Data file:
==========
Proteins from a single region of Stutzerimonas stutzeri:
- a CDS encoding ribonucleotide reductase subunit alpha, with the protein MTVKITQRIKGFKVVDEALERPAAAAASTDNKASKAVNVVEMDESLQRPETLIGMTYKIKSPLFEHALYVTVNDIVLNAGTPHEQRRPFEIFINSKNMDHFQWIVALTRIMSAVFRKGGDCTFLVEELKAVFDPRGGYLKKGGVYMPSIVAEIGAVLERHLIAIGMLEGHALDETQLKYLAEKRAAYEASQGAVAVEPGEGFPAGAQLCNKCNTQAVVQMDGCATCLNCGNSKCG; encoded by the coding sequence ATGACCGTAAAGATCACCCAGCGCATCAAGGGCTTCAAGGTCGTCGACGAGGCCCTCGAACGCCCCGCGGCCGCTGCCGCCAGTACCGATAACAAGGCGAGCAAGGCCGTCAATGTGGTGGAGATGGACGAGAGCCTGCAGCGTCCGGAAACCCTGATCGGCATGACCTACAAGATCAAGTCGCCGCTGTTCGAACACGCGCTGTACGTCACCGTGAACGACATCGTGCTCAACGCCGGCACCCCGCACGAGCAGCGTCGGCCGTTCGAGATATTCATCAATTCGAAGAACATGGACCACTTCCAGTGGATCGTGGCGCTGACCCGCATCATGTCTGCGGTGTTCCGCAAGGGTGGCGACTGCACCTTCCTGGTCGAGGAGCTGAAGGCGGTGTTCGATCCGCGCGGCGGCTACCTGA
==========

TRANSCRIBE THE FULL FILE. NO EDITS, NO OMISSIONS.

Proteins from a single region of Stutzerimonas stutzeri:
- a CDS encoding ribonucleotide reductase subunit alpha, with the protein MTVKITQRIKGFKVVDEALERPAAAAASTDNKASKAVNVVEMDESLQRPETLIGMTYKIKSPLFEHALYVTVNDIVLNAGTPHEQRRPFEIFINSKNMDHFQWIVALTRIMSAVFRKGGDCTFLVEELKAVFDPRGGYLKKGGVYMPSIVAEIGAVLERHLIAIGMLEGHALDETQLKYLAEKRAAYEASQGAVAVEPGEGFPAGAQLCNKCNTQAVVQMDGCATCLNCGNSKCG; encoded by the coding sequence ATGACCGTAAAGATCACCCAGCGCATCAAGGGCTTCAAGGTCGTCGACGAGGCCCTCGAACGCCCCGCGGCCGCTGCCGCCAGTACCGATAACAAGGCGAGCAAGGCCGTCAATGTGGTGGAGATGGACGAGAGCCTGCAGCGTCCGGAAACCCTGATCGGCATGACCTACAAGATCAAGTCGCCGCTGTTCGAACACGCGCTGTACGTCACCGTGAACGACATCGTGCTCAACGCCGGCACCCCGCACGAGCAGCGTCGGCCGTTCGAGATATTCATCAATTCGAAGAACATGGACCACTTCCAGTGGATCGTGGCGCTGACCCGCATCATGTCTGCGGTGTTCCGCAAGGGTGGCGACTGCACCTTCCTGGTCGAGGAGCTGAAGGCGGTGTTCGATCCGCGCGGCGGCTACCTGA